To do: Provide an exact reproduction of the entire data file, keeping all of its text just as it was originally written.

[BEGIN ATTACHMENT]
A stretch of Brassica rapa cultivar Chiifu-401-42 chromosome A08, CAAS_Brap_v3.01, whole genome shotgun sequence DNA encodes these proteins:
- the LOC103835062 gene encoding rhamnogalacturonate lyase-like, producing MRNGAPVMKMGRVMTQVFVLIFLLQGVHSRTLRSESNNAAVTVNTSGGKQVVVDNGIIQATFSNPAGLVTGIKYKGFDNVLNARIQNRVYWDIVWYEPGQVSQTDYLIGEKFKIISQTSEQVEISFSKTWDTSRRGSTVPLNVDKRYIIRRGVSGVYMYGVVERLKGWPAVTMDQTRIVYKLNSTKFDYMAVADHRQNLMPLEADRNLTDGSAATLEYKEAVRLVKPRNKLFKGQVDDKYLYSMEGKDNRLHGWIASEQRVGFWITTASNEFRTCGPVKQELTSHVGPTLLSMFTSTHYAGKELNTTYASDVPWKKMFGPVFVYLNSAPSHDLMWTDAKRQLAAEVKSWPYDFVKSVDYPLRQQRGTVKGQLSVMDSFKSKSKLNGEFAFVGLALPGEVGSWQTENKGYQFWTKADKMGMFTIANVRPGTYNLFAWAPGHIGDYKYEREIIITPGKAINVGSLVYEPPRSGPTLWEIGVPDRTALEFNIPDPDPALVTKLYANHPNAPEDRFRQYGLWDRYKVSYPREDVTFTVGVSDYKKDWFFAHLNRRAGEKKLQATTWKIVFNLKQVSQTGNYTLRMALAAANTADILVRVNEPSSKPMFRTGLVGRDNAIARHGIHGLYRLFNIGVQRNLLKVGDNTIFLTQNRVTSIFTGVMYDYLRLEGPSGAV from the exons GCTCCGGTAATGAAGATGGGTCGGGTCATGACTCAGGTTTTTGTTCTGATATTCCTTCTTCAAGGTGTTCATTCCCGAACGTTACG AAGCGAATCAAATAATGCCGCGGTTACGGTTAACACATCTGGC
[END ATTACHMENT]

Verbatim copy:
A stretch of Brassica rapa cultivar Chiifu-401-42 chromosome A08, CAAS_Brap_v3.01, whole genome shotgun sequence DNA encodes these proteins:
- the LOC103835062 gene encoding rhamnogalacturonate lyase-like, producing MRNGAPVMKMGRVMTQVFVLIFLLQGVHSRTLRSESNNAAVTVNTSGGKQVVVDNGIIQATFSNPAGLVTGIKYKGFDNVLNARIQNRVYWDIVWYEPGQVSQTDYLIGEKFKIISQTSEQVEISFSKTWDTSRRGSTVPLNVDKRYIIRRGVSGVYMYGVVERLKGWPAVTMDQTRIVYKLNSTKFDYMAVADHRQNLMPLEADRNLTDGSAATLEYKEAVRLVKPRNKLFKGQVDDKYLYSMEGKDNRLHGWIASEQRVGFWITTASNEFRTCGPVKQELTSHVGPTLLSMFTSTHYAGKELNTTYASDVPWKKMFGPVFVYLNSAPSHDLMWTDAKRQLAAEVKSWPYDFVKSVDYPLRQQRGTVKGQLSVMDSFKSKSKLNGEFAFVGLALPGEVGSWQTENKGYQFWTKADKMGMFTIANVRPGTYNLFAWAPGHIGDYKYEREIIITPGKAINVGSLVYEPPRSGPTLWEIGVPDRTALEFNIPDPDPALVTKLYANHPNAPEDRFRQYGLWDRYKVSYPREDVTFTVGVSDYKKDWFFAHLNRRAGEKKLQATTWKIVFNLKQVSQTGNYTLRMALAAANTADILVRVNEPSSKPMFRTGLVGRDNAIARHGIHGLYRLFNIGVQRNLLKVGDNTIFLTQNRVTSIFTGVMYDYLRLEGPSGAV from the exons GCTCCGGTAATGAAGATGGGTCGGGTCATGACTCAGGTTTTTGTTCTGATATTCCTTCTTCAAGGTGTTCATTCCCGAACGTTACG AAGCGAATCAAATAATGCCGCGGTTACGGTTAACACATCTGGC